Thursday, February 26, 2009

A Fly Tempo (The Cave, &c.)

Hydrant, Marker, Arch


Talk’s all big talk,
murmurs terwilliger’d up into
blazes, shouts cupboard’d, moot
pleas and Augustinian trebles.
If there’s one monkey
nobody routs out of
the banana tree it’s
rhetoric. Its mighty conjunct
is voice. The writing,
with its quantifiably richer
mix, tempers its edge
to an oily hardness,
opaque, dependent, no penis . . .
(Such point’d little juts
of randy static just
make the rheostat jump
with resistance: the gab
itself bags the wonk
who design’d it.) So
if I claim that
a lofty criminality shoehorn’d
into my natural reticence
led to a way
of speech that de-
emphasizes the utterance ratio
in wry favor of
a spiegeleisen (pig iron)
of snook-popping scuff
and verbal blunder, just
call it all talk.

Blank cartridges in the pan. One thinks, uh oh, fell asleep perusing The Cave (Adventures in Poetry, 2009) two nights running. (A quality of the flat drumming: “Caves are warm as words and drift an inch. A looksee in the Far North. They aren’t you. We keep going and come out with my name wrong. I’m using the energy of words to pass through here. Some farmer stands out behind his house in back. Wittgenstein’s got the wrong name. Words keep going in and coming out a dirt maze opening into an inch. We all go back in hibernation. My name is in the right direction still. Like ice the bees pass. . . .”) Thinking Glen Gould, thinking the cave of Zeus’s borning up in the mountains of Crete (slipped into after dodging the sleepy attendant and “explored” with no illumining device, toss a pebble, step, toss a pebble, step, toss a pebble, splash, retrace steps.) Thinking of talk’s directional pile-ups (“out behind . . . in back”). Thinking of seeing a dusky yellowish scarlet tanager (the misnomer’d female of the species) repeatedly dive-bombing a bee-hole up in a maple, gobbling bees. Thinking of how vocabulary replacements (a limit’d vocab) work like Bach. Thinking: “Is Clark Coolidge “our” Gerard Manley Hopkins?” (Compare “what buck last cattle lap form pits / righting whelm       left lung       gallery imbroglio” in Space’s “Leaving Rattle Bar” with, oh, the opening lines of “That Nature Is a Heraclitean Fire and of the Comfort of the Resurrection”: “Cloud puff-ball, torn tufts, tossed pillows flaunt forth, then chevy on an air- / built thoroughfare: heaven-roisterers . . .”) (“Chevy”: to run or career gaily, like boys in sports—“like we say in the dragoons ‘Chevy’ them back again.” I love it, particularly with the second serving of the motoring company ladled over it.)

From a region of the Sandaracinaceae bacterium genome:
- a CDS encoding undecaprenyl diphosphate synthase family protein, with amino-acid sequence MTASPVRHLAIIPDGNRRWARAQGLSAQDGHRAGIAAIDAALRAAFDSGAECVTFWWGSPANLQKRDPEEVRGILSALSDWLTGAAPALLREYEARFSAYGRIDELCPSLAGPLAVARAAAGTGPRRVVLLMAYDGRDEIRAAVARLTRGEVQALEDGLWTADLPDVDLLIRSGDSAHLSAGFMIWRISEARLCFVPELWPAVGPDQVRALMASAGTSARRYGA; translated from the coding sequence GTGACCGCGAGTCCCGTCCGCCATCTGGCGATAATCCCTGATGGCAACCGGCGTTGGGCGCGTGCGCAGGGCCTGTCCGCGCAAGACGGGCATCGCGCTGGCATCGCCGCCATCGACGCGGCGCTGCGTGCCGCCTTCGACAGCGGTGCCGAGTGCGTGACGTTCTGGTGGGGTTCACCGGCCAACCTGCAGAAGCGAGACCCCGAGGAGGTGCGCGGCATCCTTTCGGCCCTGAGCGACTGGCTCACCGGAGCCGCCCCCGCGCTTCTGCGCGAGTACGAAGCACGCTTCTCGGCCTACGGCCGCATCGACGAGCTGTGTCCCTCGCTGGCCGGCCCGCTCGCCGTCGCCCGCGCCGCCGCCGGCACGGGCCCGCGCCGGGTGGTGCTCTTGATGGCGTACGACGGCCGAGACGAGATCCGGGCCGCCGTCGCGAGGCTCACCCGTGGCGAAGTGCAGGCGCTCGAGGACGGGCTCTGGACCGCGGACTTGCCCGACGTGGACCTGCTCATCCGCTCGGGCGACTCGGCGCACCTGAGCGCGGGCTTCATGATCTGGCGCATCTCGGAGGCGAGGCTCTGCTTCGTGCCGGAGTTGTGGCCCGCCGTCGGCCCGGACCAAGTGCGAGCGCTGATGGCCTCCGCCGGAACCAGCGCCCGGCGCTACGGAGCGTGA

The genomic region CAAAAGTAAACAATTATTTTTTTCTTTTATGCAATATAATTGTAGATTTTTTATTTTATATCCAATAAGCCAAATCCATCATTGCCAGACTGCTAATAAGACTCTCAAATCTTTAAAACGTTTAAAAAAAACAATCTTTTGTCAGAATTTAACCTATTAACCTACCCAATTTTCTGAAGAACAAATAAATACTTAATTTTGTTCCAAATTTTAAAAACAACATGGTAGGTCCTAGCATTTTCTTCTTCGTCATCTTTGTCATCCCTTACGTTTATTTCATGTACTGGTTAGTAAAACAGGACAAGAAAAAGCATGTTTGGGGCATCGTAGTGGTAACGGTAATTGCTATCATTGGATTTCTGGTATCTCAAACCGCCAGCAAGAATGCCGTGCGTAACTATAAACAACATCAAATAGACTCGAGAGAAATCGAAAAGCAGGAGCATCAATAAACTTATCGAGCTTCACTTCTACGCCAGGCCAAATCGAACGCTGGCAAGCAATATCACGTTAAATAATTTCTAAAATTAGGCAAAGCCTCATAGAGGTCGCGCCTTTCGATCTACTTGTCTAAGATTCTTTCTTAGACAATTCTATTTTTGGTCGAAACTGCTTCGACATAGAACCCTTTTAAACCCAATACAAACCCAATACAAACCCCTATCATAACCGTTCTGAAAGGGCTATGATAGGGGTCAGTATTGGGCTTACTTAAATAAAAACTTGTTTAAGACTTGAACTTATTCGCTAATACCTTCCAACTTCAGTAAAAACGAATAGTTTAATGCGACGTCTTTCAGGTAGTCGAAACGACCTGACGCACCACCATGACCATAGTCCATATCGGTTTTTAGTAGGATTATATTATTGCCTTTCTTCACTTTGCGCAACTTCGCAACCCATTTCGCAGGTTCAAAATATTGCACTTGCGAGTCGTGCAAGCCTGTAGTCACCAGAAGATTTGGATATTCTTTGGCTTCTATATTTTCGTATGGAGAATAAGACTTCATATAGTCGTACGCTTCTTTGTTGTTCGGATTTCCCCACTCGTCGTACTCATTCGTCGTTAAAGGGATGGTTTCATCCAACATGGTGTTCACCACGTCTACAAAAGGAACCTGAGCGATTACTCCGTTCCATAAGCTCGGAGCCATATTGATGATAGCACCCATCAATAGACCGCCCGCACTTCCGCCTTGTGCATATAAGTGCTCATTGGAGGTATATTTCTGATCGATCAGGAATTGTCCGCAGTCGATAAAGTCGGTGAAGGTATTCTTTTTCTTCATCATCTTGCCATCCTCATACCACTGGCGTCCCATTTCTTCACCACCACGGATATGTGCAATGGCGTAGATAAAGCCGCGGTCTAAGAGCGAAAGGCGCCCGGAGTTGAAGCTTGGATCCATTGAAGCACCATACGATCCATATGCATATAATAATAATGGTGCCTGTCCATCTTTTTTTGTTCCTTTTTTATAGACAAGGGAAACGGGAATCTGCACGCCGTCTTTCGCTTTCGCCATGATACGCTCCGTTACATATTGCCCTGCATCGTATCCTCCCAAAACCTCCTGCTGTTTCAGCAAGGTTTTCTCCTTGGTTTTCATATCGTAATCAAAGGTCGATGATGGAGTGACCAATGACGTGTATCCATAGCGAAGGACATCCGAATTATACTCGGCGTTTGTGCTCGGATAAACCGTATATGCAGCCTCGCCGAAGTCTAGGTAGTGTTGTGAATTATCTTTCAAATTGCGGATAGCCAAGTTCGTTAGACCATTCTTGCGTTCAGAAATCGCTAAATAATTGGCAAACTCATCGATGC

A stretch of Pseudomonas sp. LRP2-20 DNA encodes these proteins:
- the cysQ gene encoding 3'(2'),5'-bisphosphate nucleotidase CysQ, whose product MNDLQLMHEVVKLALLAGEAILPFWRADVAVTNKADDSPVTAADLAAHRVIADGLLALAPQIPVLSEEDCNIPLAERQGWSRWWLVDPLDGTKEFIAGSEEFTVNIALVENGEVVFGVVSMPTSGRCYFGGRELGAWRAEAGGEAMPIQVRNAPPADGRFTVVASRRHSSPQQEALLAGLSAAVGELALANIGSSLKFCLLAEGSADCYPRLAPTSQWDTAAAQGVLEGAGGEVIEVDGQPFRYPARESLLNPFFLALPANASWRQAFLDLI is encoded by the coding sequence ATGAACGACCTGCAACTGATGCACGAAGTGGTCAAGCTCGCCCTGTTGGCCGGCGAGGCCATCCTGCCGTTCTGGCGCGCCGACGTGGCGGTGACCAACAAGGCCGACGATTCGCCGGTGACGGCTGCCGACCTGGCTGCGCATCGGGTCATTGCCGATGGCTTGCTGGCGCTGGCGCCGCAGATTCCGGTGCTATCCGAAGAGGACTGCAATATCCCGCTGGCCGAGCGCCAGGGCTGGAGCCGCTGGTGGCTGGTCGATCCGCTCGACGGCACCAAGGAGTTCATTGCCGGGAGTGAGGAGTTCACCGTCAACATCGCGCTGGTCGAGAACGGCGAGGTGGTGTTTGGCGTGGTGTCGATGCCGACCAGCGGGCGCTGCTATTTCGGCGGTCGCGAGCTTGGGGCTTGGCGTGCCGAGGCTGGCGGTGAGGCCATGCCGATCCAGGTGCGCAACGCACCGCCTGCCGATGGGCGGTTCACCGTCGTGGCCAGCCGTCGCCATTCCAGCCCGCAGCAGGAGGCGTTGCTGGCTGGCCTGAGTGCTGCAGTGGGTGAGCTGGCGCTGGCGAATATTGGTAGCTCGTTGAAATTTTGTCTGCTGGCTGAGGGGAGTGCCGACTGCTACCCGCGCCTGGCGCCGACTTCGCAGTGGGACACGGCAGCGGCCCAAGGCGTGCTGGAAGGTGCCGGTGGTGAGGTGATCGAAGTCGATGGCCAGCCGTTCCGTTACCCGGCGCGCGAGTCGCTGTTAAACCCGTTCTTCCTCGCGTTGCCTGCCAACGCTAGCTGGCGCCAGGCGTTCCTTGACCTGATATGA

Is it too mandatory Thursday to suggest that The Cave opens up into a larger “world historical” space late in the doings? It is, with its welter of gaga specificity, my prefer’d place (or “movement”) in the poem. Randomly (out of “Passage or Abruptness”):